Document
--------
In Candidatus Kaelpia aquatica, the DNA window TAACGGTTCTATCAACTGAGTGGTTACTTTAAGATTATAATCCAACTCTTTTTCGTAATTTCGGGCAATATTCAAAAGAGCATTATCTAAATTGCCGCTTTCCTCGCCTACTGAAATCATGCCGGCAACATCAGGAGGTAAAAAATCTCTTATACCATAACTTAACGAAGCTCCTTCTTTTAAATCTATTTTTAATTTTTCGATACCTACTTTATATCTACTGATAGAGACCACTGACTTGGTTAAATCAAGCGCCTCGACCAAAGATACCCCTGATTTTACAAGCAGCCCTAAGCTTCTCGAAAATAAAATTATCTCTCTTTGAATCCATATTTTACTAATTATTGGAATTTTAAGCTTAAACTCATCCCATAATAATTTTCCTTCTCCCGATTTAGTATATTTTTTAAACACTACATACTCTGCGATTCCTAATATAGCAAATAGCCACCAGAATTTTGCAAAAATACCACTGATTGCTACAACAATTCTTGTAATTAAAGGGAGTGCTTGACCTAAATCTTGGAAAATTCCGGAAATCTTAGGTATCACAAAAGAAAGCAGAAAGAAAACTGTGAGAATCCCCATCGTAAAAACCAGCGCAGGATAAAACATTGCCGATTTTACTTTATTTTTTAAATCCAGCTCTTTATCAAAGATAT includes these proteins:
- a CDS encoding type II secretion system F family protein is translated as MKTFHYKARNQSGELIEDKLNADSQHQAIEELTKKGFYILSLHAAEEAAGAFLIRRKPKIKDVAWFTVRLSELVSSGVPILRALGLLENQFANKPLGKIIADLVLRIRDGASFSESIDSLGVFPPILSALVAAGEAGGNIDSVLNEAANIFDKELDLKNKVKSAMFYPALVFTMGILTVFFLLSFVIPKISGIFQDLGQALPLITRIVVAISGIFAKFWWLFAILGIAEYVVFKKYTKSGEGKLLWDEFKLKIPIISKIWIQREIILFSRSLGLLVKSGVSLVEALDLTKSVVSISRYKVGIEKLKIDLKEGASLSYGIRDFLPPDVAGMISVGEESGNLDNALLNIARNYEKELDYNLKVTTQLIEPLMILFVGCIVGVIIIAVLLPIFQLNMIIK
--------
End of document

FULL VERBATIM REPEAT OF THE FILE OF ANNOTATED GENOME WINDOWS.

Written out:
In Candidatus Kaelpia aquatica, the DNA window TAACGGTTCTATCAACTGAGTGGTTACTTTAAGATTATAATCCAACTCTTTTTCGTAATTTCGGGCAATATTCAAAAGAGCATTATCTAAATTGCCGCTTTCCTCGCCTACTGAAATCATGCCGGCAACATCAGGAGGTAAAAAATCTCTTATACCATAACTTAACGAAGCTCCTTCTTTTAAATCTATTTTTAATTTTTCGATACCTACTTTATATCTACTGATAGAGACCACTGACTTGGTTAAATCAAGCGCCTCGACCAAAGATACCCCTGATTTTACAAGCAGCCCTAAGCTTCTCGAAAATAAAATTATCTCTCTTTGAATCCATATTTTACTAATTATTGGAATTTTAAGCTTAAACTCATCCCATAATAATTTTCCTTCTCCCGATTTAGTATATTTTTTAAACACTACATACTCTGCGATTCCTAATATAGCAAATAGCCACCAGAATTTTGCAAAAATACCACTGATTGCTACAACAATTCTTGTAATTAAAGGGAGTGCTTGACCTAAATCTTGGAAAATTCCGGAAATCTTAGGTATCACAAAAGAAAGCAGAAAGAAAACTGTGAGAATCCCCATCGTAAAAACCAGCGCAGGATAAAACATTGCCGATTTTACTTTATTTTTTAAATCCAGCTCTTTATCAAAGATAT includes these proteins:
- a CDS encoding type II secretion system F family protein is translated as MKTFHYKARNQSGELIEDKLNADSQHQAIEELTKKGFYILSLHAAEEAAGAFLIRRKPKIKDVAWFTVRLSELVSSGVPILRALGLLENQFANKPLGKIIADLVLRIRDGASFSESIDSLGVFPPILSALVAAGEAGGNIDSVLNEAANIFDKELDLKNKVKSAMFYPALVFTMGILTVFFLLSFVIPKISGIFQDLGQALPLITRIVVAISGIFAKFWWLFAILGIAEYVVFKKYTKSGEGKLLWDEFKLKIPIISKIWIQREIILFSRSLGLLVKSGVSLVEALDLTKSVVSISRYKVGIEKLKIDLKEGASLSYGIRDFLPPDVAGMISVGEESGNLDNALLNIARNYEKELDYNLKVTTQLIEPLMILFVGCIVGVIIIAVLLPIFQLNMIIK